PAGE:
Today, Donald Trump signed the NASA Transition Authorization Act which adds a manned mission to Mars as one of the space agency’s goals.
A manned mission to Mars. AWESOME!
But, if people really do want to get to Mars by 2018, then they’ll need a zipper that doesn’t rust, tarnish, or corrode as the zippers on the Apollo 11–14 spacesuits did.
Mars is rust…
The soil of Mars is expected to be a strong oxidizer and magnetic. The dust and sand present on the soil will pose great mechanical risk and challenge.
The soil, sand, and dust on Mars will likely get stuck in zipper teeth, jamming them up.
Martian dust is also toxic so we want a fully hermetic seal. Current zippers have teeth gaps that dust can easily find its way through. Mars astronauts will find themselves breathing in the fine particles of the toxic Martian dust.
History is trying to tell you something, NASA. It’s to upgrade the closures on your spacesuits.
This is a picture of the corrosion on the Apollo mission spacesuits.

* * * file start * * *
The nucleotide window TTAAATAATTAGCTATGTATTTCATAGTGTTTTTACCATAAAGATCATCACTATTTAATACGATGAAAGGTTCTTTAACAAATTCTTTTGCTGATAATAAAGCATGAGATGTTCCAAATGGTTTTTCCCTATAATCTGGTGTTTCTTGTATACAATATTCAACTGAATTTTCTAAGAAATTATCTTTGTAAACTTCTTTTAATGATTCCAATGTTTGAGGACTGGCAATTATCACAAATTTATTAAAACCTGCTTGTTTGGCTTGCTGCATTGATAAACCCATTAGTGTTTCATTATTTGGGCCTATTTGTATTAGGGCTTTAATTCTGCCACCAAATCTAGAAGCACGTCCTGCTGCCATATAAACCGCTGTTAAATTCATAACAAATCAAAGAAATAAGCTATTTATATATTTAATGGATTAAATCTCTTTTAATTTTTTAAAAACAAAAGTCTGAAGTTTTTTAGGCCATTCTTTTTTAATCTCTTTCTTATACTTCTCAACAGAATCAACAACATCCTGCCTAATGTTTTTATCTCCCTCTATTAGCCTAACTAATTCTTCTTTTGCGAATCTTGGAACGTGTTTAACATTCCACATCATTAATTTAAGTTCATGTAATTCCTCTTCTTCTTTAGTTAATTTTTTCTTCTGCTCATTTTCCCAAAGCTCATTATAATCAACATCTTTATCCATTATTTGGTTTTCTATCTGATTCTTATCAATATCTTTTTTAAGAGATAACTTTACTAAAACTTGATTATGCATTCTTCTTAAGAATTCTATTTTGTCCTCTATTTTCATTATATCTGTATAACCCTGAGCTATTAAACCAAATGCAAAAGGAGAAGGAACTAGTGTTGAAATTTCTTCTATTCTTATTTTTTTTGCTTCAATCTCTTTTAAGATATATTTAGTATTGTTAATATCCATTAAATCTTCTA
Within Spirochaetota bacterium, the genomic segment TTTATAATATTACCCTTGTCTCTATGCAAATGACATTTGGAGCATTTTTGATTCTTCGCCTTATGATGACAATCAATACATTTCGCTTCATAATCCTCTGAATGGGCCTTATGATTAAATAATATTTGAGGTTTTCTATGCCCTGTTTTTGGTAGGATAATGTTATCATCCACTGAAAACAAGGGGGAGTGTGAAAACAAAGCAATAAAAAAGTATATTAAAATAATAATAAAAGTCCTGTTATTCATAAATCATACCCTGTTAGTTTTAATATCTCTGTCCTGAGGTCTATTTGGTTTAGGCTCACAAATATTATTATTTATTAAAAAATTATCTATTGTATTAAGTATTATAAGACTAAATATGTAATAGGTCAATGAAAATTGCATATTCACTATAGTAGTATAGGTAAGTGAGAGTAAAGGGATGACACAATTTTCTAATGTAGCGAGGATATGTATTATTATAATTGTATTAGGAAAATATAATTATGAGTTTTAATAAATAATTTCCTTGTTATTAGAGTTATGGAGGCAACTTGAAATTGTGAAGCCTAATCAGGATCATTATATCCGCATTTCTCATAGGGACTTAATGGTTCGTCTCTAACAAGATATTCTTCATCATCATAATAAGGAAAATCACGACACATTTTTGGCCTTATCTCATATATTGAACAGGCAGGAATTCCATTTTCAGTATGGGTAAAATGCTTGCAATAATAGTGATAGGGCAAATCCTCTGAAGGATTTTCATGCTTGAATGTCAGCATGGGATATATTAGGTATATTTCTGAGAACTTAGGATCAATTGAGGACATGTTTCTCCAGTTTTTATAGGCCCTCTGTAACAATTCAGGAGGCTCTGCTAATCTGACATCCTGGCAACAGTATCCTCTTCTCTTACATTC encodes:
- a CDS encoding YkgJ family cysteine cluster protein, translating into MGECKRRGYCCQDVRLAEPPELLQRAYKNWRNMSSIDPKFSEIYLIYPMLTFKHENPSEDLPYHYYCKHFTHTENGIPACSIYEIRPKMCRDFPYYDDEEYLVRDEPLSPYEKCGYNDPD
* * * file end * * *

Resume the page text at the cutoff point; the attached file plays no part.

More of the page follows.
Brass (copper) and rubber react.
Oh yeah…and they had to use THREE toothed zippers.
Why use three zippers when you only need ONE?
Are we really going to try living on Mars with 19th century closure technology on spacesuits?
Please, NASA, for the safety of our astronauts UPGRADE THE CLOSURES!
There’s a new closure…
I know NASA eliminated zippers from spacesuits that are to be worn on space travel missions that have a long duration (over 3 or so weeks.) Now, they use metal and rubber gasket hard seals which are heavy and rigid but more reliable.
NASA nixed the unreliable current toothed fasteners whose metal teeth react with the rubber causing the closure to not function as desired.
NASA didn’t nix the Klōs®. It didn’t exist.
Recently, Boeing unvelied a flight spacesuit with a zipper closure: https://www.wired.com/2017/01/boeings-new-spacesuit-may-look-stylish-hell-business/
I believe it’s fair to say zippers aren’t completely out of the picture (hence Boeing’s suit) and I firmly believe that the closure I’ve invented will give NASA the flexibility and reliability that they want for the long duration Mars mission suits.
No NASA photos or materials explicitly or implicitly convey NASA’s endorsement of commercial goods or services.